It's certainly a lot easier than it was before. Right now you even have publishing houses that you can pay to get your book published. Self-publishing is also an option. But even then, these houses won't put their name on just any book, they have quality checks. So you have to have a good idea, something you want to share and people want to listen, like a business. One of the reasons I did this was the myth around the exam and business education that it's somehow incredibly difficult and needs too much work. We have an industry that is plagued, somewhere education and coaching lost track of education and went more towards profitability, that cannot work, right? Someone somewhere had to do something. You can't take people of the age group 22-25 and confuse them further. These coaching centres don't take the time to get to know you as a person and get to know your strengths and your weaknesses, for an exam like GMAT, without knowing which sector you're weak in or which part you need to work upon. That entire idea is what led me to open Floating GMAT and led me to write the book.

People in India often believe that a career in business is very exhausting and you have to put in a lot of hours leaving very little time for much else. Is it true?

Business is such a field wherein you have to work a lot, yes. Let me use an analogy here  like my father used to say, "Success is like a bucket, but you can only fill it with sweat." You can fill it over 10 years, or you can fill it in 6 months. It's up to you. The thing is people at your level are willing to do that much work. And everyone above you already has put in those hours. Since to a large extent the results are directly proportional to the efforts you put in, if you have ambition and are willing to work towards it, you've gotta put in the hours.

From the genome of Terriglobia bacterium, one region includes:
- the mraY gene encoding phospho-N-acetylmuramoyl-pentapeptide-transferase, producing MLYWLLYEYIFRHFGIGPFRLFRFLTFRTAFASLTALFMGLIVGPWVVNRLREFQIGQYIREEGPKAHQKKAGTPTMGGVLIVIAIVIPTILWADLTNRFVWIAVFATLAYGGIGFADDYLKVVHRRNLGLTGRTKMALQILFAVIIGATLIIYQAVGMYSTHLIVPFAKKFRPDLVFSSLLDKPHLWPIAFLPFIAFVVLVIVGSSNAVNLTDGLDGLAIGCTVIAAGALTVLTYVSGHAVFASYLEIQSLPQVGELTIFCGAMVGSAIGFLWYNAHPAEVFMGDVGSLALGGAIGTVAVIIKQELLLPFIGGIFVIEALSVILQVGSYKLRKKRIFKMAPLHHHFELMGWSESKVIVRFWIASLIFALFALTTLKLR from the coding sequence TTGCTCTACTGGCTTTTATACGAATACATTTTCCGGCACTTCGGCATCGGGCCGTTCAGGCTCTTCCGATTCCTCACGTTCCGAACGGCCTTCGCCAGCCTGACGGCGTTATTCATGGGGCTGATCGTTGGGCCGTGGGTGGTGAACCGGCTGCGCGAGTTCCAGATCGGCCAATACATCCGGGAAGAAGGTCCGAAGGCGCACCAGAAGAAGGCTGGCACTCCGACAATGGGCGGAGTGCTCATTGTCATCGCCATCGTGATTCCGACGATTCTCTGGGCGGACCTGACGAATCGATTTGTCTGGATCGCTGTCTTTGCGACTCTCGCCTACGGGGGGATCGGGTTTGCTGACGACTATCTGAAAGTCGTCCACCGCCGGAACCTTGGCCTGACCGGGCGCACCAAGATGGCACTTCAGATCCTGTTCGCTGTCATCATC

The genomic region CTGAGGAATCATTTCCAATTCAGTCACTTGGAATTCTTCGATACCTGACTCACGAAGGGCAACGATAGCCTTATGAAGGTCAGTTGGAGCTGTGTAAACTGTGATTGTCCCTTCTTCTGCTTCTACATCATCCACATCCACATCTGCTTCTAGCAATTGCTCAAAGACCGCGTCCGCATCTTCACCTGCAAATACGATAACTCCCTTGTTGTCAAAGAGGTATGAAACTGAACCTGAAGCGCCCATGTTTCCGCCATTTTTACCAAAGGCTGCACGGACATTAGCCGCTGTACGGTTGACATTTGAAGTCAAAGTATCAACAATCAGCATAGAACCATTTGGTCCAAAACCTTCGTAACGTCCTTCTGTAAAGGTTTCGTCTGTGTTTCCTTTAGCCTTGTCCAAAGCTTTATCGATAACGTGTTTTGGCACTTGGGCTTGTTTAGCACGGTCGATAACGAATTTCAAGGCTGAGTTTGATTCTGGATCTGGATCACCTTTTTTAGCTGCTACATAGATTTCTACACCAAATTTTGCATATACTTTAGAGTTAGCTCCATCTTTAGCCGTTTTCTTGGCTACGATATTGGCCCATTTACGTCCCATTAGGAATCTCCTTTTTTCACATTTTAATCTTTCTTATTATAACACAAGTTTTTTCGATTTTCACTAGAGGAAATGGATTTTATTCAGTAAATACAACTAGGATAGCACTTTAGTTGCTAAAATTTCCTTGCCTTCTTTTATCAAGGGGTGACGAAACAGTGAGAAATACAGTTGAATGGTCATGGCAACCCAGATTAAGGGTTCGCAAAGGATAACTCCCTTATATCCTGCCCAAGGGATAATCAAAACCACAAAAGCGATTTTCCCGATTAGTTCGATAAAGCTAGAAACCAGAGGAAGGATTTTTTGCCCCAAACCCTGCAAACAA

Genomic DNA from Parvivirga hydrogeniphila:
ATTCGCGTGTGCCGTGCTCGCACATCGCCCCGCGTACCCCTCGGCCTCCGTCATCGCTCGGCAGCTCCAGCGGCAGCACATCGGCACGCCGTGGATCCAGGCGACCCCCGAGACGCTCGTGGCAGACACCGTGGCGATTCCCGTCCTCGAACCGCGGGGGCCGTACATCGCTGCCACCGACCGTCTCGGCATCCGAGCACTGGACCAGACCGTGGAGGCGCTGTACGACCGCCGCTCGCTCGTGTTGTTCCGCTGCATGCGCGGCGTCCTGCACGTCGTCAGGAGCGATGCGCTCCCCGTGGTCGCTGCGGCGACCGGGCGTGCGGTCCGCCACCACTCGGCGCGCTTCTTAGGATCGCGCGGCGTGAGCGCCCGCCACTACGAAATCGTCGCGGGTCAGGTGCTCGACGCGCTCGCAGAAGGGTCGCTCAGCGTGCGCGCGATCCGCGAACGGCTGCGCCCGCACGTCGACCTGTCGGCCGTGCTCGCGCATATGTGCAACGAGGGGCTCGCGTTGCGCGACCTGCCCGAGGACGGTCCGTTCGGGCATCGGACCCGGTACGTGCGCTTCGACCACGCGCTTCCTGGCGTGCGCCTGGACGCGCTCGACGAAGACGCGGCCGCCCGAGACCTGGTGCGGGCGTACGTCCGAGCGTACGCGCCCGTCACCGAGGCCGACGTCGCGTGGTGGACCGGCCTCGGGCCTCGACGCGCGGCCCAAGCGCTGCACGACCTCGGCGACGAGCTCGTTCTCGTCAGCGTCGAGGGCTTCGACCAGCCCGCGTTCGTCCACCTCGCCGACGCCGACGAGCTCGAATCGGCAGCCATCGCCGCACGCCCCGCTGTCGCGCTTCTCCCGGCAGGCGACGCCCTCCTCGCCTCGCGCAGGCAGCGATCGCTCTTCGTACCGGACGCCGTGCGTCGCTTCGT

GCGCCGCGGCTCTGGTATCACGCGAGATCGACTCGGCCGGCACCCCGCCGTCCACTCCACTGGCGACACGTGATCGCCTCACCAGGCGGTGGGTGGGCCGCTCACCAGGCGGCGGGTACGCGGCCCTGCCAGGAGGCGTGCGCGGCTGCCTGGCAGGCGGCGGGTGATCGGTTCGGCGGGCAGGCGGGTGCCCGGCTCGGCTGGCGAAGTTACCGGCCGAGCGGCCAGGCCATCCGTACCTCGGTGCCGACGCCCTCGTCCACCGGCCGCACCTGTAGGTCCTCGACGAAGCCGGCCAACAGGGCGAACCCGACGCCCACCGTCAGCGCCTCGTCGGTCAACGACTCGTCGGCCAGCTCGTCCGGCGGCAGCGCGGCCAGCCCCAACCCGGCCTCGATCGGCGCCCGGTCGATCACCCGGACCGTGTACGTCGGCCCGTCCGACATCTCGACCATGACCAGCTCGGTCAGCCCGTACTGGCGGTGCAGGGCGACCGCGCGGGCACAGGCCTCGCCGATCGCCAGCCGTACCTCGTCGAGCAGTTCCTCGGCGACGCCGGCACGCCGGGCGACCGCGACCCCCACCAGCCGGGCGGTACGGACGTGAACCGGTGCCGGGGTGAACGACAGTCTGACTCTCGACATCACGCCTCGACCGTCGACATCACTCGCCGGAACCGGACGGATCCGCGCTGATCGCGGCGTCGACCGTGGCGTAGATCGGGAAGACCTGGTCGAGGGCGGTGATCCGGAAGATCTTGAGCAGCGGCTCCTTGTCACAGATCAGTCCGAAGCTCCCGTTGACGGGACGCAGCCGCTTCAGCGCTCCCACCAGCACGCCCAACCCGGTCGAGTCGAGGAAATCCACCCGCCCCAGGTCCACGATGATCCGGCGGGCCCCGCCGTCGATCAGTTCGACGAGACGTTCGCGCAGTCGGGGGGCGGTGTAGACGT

There is a saying about MBA, to describe it in one line, 'you pay to learn common sense.' Anything you'd like to say to that?

It is true. Business is at its core common sense. You need to have a good product, and you just need to sell it for more than what it costs. That's common sense. That being said, can you run a successful business without an MBA? Yes. But does a degree make it easier? Certainly. However at the end of the day as long as you have a good product and know how to sell it, you'll do just fine. Later on, you can even hire the MBAs to do the managing part for you. 

Many people believe personality is a big part of a career in business, something exams cant help one develop, what do you have to say about that?

Not really. Personality isn't something that's necessary. The crux of a successful business is having a good product and a good idea. You need to have something that people will be willing to spend their money on. A good personality sure helps, but it's not something that is absolutely important. You shouldn't go buy a suit just because you are entering business school. The most important aspect is getting a good idea and thinking about how you can sell it efficiently. 

Most people pursuing an MBA opt for either finance or marketing, hence there is a large supply of people specialized in these fields. Are there other subjects also which are underrated but have a massive scope?

Absolutely, one such up and coming field is Data Science: Data Analysts are used in almost every big company. In the field of business, business psychology is also a course with a lot of potential. It might take about 5-10 years to establish in India, this degree is very valuable in countries like Europe. Although, nothing is going to beat finance or marketing, since they are the pillars of business and that is what business is all about

Posted by Priyansh Soni